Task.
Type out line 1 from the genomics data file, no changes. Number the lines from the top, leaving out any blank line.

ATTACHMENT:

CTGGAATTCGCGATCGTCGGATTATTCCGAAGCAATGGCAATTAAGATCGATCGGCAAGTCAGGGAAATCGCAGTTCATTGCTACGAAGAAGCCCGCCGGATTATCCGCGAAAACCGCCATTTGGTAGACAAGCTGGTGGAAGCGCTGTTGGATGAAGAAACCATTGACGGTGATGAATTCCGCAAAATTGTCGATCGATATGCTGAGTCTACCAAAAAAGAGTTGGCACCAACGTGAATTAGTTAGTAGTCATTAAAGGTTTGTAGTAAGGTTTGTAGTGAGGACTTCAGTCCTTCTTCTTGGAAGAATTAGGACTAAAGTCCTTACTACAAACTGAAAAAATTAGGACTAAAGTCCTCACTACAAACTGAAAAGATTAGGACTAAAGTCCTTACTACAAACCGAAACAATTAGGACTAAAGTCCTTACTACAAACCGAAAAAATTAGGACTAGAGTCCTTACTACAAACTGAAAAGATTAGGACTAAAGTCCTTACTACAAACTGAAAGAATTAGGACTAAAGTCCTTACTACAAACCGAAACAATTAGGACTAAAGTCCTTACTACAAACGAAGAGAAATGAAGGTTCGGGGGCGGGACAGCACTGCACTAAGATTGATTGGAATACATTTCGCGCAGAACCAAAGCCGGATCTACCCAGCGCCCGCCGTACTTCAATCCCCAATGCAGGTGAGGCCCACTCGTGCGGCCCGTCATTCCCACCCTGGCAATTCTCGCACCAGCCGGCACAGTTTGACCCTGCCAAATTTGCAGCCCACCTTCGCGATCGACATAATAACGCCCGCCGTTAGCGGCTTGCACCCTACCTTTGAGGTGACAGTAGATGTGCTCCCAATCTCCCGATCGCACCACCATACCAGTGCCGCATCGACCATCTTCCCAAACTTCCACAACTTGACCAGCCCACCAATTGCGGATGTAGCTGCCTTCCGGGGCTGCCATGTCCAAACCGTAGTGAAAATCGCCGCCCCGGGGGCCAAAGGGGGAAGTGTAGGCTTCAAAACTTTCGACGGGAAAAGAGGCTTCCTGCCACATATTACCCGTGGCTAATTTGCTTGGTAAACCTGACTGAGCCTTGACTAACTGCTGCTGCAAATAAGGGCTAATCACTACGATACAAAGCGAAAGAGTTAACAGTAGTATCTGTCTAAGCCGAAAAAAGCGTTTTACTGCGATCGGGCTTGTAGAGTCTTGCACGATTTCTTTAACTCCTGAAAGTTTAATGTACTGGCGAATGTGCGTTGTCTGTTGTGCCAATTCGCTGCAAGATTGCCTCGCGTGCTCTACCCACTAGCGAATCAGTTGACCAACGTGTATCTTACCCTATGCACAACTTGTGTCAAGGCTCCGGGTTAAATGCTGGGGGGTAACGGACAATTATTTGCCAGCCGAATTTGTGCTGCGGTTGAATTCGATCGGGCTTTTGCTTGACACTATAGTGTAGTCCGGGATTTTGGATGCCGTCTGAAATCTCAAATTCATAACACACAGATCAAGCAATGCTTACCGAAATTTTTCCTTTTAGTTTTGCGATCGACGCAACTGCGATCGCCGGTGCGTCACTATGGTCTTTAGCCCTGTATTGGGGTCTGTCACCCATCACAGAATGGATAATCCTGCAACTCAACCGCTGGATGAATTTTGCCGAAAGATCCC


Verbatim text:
CTGGAATTCGCGATCGTCGGATTATTCCGAAGCAATGGCAATTAAGATCGATCGGCAAGTCAGGGAAATCGCAGTTCATTGCTACGAAGAAGCCCGCCGGATTATCCGCGAAAACCGCCATTTGGTAGACAAGCTGGTGGAAGCGCTGTTGGATGAAGAAACCATTGACGGTGATGAATTCCGCAAAATTGTCGATCGATATGCTGAGTCTACCAAAAAAGAGTTGGCACCAACGTGAATTAGTTAGTAGTCATTAAAGGTTTGTAGTAAGGTTTGTAGTGAGGACTTCAGTCCTTCTTCTTGGAAGAATTAGGACTAAAGTCCTTACTACAAACTGAAAAAATTAGGACTAAAGTCCTCACTACAAACTGAAAAGATTAGGACTAAAGTCCTTACTACAAACCGAAACAATTAGGACTAAAGTCCTTACTACAAACCGAAAAAATTAGGACTAGAGTCCTTACTACAAACTGAAAAGATTAGGACTAAAGTCCTTACTACAAACTGAAAGAATTAGGACTAAAGTCCTTACTACAAACCGAAACAATTAGGACTAAAGTCCTTACTACAAACGAAGAGAAATGAAGGTTCGGGGGCGGGACAGCACTGCACTAAGATTGATTGGAATACATTTCGCGCAGAACCAAAGCCGGATCTACCCAGCGCCCGCCGTACTTCAATCCCCAATGCAGGTGAGGCCCACTCGTGCGGCCCGTCATTCCCACCCTGGCAATTCTCGCACCAGCCGGCACAGTTTGACCCTGCCAAATTTGCAGCCCACCTTCGCGATCGACATAATAACGCCCGCCGTTAGCGGCTTGCACCCTACCTTTGAGGTGACAGTAGATGTGCTCCCAATCTCCCGATCGCACCACCATACCAGTGCCGCATCGACCATCTTCCCAAACTTCCACAACTTGACCAGCCCACCAATTGCGGATGTAGCTGCCTTCCGGGGCTGCCATGTCCAAACCGTAGTGAAAATCGCCGCCCCGGGGGCCAAAGGGGGAAGTGTAGGCTTCAAAACTTTCGACGGGAAAAGAGGCTTCCTGCCACATATTACCCGTGGCTAATTTGCTTGGTAAACCTGACTGAGCCTTGACTAACTGCTGCTGCAAATAAGGGCTAATCACTACGATACAAAGCGAAAGAGTTAACAGTAGTATCTGTCTAAGCCGAAAAAAGCGTTTTACTGCGATCGGGCTTGTAGAGTCTTGCACGATTTCTTTAACTCCTGAAAGTTTAATGTACTGGCGAATGTGCGTTGTCTGTTGTGCCAATTCGCTGCAAGATTGCCTCGCGTGCTCTACCCACTAGCGAATCAGTTGACCAACGTGTATCTTACCCTATGCACAACTTGTGTCAAGGCTCCGGGTTAAATGCTGGGGGGTAACGGACAATTATTTGCCAGCCGAATTTGTGCTGCGGTTGAATTCGATCGGGCTTTTGCTTGACACTATAGTGTAGTCCGGGATTTTGGATGCCGTCTGAAATCTCAAATTCATAACACACAGATCAAGCAATGCTTACCGAAATTTTTCCTTTTAGTTTTGCGATCGACGCAACTGCGATCGCCGGTGCGTCACTATGGTCTTTAGCCCTGTATTGGGGTCTGTCACCCATCACAGAATGGATAATCCTGCAACTCAACCGCTGGATGAATTTTGCCGAAAGATCCC